Contact: Dr. Tim McCay, Colgate University, email@example.com
This new EREN project is titled “Factors affecting the Distribution of North American Earthworms.” The project description includes protocols (EREN Worm Project Description) for the sampling of earthworms and environmental variables potentially important to explaining the presence, abundance, and diversity of worms. Academic year 2012-13 constituted a pilot phase for this project during which the protocol was vetted and edited. The project is now being launched in earnest starting summer 2013. I invite you to consider participating in the project – in its entirety or in part – in your courses and with your research students. The activities are potentially amenable to lab experiences in courses related to ecology, invasive species, conservation biology, and invertebrate zoology.
As you may know, many common earthworms in North America are believed by most scientists to have been introduced to the continent by people, and the dispersal abilities of earthworms are modest in the absence of human help. Although earthworms are frequent guests of our yards and gardens, many remote natural areas have few or no earthworm species – especially in previously glaciated areas. The extent to which different parts of North America are worm-colonized is not well known. The initial phase of the project relates to the relative importance of habitat quality and biogeographic factors in affecting worm presence, abundance, and composition. If habitat quality is predominantly important, that would suggest that the invasion has largely “played out,” and we now find worms in all of the places that suit them. If biogeographic factors (e.g., distance to the nearest road) are important, this would suggest that invasion processes are ongoing. These relationships are likely to vary with glacial history, human land use, and other factors. So, having a network of widely distributed collaborators is advantageous.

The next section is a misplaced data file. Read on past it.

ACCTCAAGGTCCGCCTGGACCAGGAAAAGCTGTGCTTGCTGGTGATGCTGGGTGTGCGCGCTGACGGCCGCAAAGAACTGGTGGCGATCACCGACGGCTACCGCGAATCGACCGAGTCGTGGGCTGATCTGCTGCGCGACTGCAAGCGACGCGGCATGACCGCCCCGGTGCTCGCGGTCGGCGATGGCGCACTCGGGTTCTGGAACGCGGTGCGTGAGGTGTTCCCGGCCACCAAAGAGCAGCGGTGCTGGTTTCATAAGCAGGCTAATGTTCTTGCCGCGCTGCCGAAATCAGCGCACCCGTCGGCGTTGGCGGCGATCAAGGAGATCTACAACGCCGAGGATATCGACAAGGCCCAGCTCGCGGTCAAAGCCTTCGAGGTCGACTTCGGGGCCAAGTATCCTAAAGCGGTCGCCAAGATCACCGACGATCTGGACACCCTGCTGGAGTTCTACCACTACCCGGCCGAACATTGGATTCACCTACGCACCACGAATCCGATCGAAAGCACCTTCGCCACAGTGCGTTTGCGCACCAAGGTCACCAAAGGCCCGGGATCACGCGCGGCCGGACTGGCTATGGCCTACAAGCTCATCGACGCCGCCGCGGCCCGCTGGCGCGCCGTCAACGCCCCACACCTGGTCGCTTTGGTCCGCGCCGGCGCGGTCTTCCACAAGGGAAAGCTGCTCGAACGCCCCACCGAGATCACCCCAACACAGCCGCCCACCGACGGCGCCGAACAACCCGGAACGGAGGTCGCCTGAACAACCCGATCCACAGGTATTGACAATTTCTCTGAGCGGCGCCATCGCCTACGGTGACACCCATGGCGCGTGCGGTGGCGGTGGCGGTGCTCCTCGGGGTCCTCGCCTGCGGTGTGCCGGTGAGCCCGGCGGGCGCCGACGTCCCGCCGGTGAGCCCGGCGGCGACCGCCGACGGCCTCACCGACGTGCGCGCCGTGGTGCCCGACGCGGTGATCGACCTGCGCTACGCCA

I invite participants to work with me on this topic using the EREN collaborative approach. Authorship on publications and presentations will follow the EREN Authorship Guidelines (http://erenweb.org/project/authorship-guidelines/). I also invite participants to think of additional ways of using the data set to look at ecosystem effects of earthworms, earthworm evolution and cryptic species, and other topics.
Earthworm Project Participants - [Updated June 2013]
EREN Earthworm Protocol
EREN Earthworm Lab Exercise
If you would like to participate or would just like to be kept in the loop, please send me an email (firstname.lastname@example.org) copied to the EREN address (email@example.com) describing your desired level of involvement.
Timothy S. McCay
Associate Professor of Biology and Environmental Studies
Hamilton NY 13346 USA
Tel 315.228.7705 | firstname.lastname@example.org